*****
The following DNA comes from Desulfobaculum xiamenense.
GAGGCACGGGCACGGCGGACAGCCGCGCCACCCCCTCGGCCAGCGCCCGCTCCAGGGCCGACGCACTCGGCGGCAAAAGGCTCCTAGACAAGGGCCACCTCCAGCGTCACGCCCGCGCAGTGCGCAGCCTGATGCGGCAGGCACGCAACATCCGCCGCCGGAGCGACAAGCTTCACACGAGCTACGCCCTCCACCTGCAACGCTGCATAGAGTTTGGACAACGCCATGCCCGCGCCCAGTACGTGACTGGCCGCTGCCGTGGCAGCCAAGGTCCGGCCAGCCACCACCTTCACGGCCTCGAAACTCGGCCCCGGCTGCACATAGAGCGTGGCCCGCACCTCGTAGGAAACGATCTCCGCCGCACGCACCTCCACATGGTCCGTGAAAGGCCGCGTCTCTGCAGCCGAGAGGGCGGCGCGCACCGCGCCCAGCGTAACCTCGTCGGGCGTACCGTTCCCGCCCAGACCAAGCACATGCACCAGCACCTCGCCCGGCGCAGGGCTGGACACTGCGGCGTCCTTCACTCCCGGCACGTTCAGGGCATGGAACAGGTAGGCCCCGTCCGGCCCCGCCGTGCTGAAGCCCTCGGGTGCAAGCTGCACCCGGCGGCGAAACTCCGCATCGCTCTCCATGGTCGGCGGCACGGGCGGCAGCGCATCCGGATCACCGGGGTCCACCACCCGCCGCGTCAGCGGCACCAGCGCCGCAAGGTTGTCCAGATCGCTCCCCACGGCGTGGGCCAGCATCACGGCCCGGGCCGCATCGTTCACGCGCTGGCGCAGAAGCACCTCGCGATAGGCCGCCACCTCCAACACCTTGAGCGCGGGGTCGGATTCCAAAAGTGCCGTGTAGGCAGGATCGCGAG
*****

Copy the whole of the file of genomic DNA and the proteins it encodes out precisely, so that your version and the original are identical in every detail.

The following DNA comes from Desulfobaculum xiamenense.
GAGGCACGGGCACGGCGGACAGCCGCGCCACCCCCTCGGCCAGCGCCCGCTCCAGGGCCGACGCACTCGGCGGCAAAAGGCTCCTAGACAAGGGCCACCTCCAGCGTCACGCCCGCGCAGTGCGCAGCCTGATGCGGCAGGCACGCAACATCCGCCGCCGGAGCGACAAGCTTCACACGAGCTACGCCCTCCACCTGCAACGCTGCATAGAGTTTGGACAACGCCATGCCCGCGCCCAGTACGTGACTGGCCGCTGCCGTGGCAGCCAAGGTCCGGCCAGCCACCACCTTCACGGCCTCGAAACTCGGCCCCGGCTGCACATAGAGCGTGGCCCGCACCTCGTAGGAAACGATCTCCGCCGCACGCACCTCCACATGGTCCGTGAAAGGCCGCGTCTCTGCAGCCGAGAGGGCGGCGCGCACCGCGCCCAGCGTAACCTCGTCGGGCGTACCGTTCCCGCCCAGACCAAGCACATGCACCAGCACCTCGCCCGGCGCAGGGCTGGACACTGCGGCGTCCTTCACTCCCGGCACGTTCAGGGCATGGAACAGGTAGGCCCCGTCCGGCCCCGCCGTGCTGAAGCCCTCGGGTGCAAGCTGCACCCGGCGGCGAAACTCCGCATCGCTCTCCATGGTCGGCGGCACGGGCGGCAGCGCATCCGGATCACCGGGGTCCACCACCCGCCGCGTCAGCGGCACCAGCGCCGCAAGGTTGTCCAGATCGCTCCCCACGGCGTGGGCCAGCATCACGGCCCGGGCCGCATCGTTCACGCGCTGGCGCAGAAGCACCTCGCGATAGGCCGCCACCTCCAACACCTTGAGCGCGGGGTCGGATTCCAAAAGTGCCGTGTAGGCAGGATCGCGAG